Australian Railways

This could have been any one of hundreds of places, fifty to a hundred years ago.
Picture, now, a station at a substantial regional centre. Take Mount Gambier in South Australia as a typical example. This station had become a very busy one when it was connected both to Wolseley to the north (on the South Australia system) and eastwards across the border to link up at Heywood with the Victorian Railways' Portland line. There were two yards at Mount Gambier, known respectively as the 'old' and the 'new'. The rails linking these two yards crossed two streets and the frequent disruption to traffic was a sore point with the locals; the engine crews knew to expect verbal complaints every time they shunted between the yards. Goods trains were assembled each day to run to Mile End yards in Adelaide and to the wharves at Portland across the border. Other traffic originating at Mount Gambier each day were the freight trains to Heywood and the overnight Blue Lake, the passenger service to Adelaide.
Mount Gambier had plenty of railway 'furniture': turntables, semaphore signals, water vats, coal stages and a locomotive depot where steam engines stood hissing in the sun between jobs. There were men toiling in the rail yard, passengers waiting to depart or friends and relatives standing on the platform awaiting to meet someone of an arriving train. These scenes have largely faded, and disappeared. As have many others.
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Trains once carried just about everything. If you lived in the country before reliable road transport and you wanted a piano, the only way to have it sent was by train to your nearest station. Trains also once carried live rabbits, rabbit meat, tallow and fat, along with all the main food staples in the form of grains, fruit and vegetables. Queensland's railways saw seasonal work from the pineapple crop, the Dorrigo branch in northern New South Wales hauled away the district's annual potato harvest; in the southern part of that state, the Crookwell branch carried the output of a small iron ore mine.
Circuses were once big customers for the railways. In 1963, the Wirth's Circus Train travelling to Mildura, Victoria, was made up of forty-eight vehicles, including seven carriages for the staff and performers and nine wagons with especially raised roofs to contain the larger animals.
And then there was the mail. The first Travelling Post Office was introduced in 1887, on the Queensland network, and by 1911 these vehicles were attached to many long-distance trains. At the small rail siding of Lurnea, a local landowner would use a red flag to signal for the mail train to stop so that he could post letters and parcels with the TPO van.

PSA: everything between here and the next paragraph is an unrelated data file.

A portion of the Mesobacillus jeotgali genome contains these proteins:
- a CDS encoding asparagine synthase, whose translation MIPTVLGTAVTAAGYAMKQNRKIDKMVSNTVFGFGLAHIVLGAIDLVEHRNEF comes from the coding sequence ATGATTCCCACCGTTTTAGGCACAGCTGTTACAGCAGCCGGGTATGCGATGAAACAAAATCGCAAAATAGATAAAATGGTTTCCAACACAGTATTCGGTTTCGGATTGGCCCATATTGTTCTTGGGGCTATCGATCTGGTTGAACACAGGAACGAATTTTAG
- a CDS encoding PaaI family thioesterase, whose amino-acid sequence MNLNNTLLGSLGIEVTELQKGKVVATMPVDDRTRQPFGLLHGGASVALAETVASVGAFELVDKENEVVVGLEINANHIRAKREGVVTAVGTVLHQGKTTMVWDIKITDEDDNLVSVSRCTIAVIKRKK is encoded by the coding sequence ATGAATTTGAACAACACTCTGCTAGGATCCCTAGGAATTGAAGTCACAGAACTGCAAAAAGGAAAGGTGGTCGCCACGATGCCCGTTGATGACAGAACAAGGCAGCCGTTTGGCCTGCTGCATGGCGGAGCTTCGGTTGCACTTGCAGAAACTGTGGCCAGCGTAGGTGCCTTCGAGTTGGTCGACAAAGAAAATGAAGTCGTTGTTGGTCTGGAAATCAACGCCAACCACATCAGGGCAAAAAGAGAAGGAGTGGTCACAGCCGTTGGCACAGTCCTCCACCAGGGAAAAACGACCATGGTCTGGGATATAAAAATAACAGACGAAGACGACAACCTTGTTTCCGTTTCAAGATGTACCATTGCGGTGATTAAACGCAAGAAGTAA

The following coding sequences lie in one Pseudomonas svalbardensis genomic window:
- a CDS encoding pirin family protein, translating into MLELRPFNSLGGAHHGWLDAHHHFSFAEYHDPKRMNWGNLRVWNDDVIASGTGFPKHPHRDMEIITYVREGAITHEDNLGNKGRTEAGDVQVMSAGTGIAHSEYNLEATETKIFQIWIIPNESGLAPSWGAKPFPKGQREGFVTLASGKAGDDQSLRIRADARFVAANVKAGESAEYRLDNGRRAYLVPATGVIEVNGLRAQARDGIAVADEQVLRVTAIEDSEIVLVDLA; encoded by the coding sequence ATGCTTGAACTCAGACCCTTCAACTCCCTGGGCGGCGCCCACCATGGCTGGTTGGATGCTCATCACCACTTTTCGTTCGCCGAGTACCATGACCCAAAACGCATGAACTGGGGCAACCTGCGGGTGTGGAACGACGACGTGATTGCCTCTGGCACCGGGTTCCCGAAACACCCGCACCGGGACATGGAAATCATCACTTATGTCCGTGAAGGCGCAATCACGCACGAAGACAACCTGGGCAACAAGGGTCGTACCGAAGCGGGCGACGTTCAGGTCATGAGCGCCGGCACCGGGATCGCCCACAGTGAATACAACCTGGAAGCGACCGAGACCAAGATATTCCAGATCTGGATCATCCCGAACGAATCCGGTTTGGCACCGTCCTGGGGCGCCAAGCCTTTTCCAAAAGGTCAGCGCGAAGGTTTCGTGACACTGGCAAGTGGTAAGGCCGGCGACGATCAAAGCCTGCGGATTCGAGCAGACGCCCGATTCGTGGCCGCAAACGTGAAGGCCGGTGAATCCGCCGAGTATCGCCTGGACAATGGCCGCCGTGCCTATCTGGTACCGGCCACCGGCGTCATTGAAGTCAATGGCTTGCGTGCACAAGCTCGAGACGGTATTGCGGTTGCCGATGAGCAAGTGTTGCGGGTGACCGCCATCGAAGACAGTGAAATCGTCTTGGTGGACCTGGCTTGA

If you lived at Harden, on the Main South line in New South Wales, and belonged to a wine society that delivered by the case (even as late as 1960), that wine came by rail and you went down to the station to collect it.
In 1867, Queensland's rail system issued parcel stamps, the same size as the postal variety and also bearing Queen Victoria's head. Later, the parcel stamps became much larger in size and bore the name of the station from which the parcel was consigned. Eventually, Queensland Government Railways offered delivery to your door service in Brisbane, Toowoomba, Bundaberg, Mount Morgan, Townsville and Mackay. In 1958, for example, QGR had thirteen lorries in Brisbane just delivering parcels to businesses and homes.
Of great benefit to people in country Queensland was the system of cash-on-delivery which operated from 1905 until 1980, the payment covering both the purchase from the store and delivery.

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We do not know her first name, but Mrs Ruttley was just one of many to find that things were tough if you were working in the railways, especially in the New South Wales Government Railways. Her plight came to the attention of the Australian Railway Union in 1935. Mrs Ruttley was working as a gatekeeper at Woy Woy, just north of Sydney, a task that involved closing gates at level crossings to stop road traffic as trains approached. She was not a member of the union, but we can probably presume her late husband had been. Most women gatekeepers were either the widows of railwaymen who had died while still in service, or who had been killed in a work accident, or were the wives of surviving workers who had been maimed at work. These women worked very long hours for appalling pay. The union newspaper, Railroad, reported that some did second jobs, like taking in washing, to make ends meet. Mrs Ruttley was the sole support for three children.
The union newspaper reported that Mrs Ruttley had been to the doctor who found her to be on verge of a nervous breakdown due to the excessive hours she was required to be on duty. The union discovered that Mrs Ruttley was working 117 hours and fourteen minutes a week, including an unbroken thirty-six hours from 6.00 am on Sunday until 6.00 pm on Monday. She was paid ten shillings and ten pence a week, plus eight shillings and one penny in lieu of quarters being provided. Tax took one shilling and eleven pence. Even by 1935 standards, this was clearly inadequate when rent, food and clothing for herself and three children had to be found. The union's efforts resulted in Mrs Ruttley's hours being reduced to eighty-eight a week, with a relief gatekeeper provided on Sundays and Mondays. Yet, even in the 1940s, there was a Mrs Gleason who was gatekeeper at the Darling Street crossing at Dubbo: on some days, she was required to be available to work the gates for up to twenty-two hours a day.

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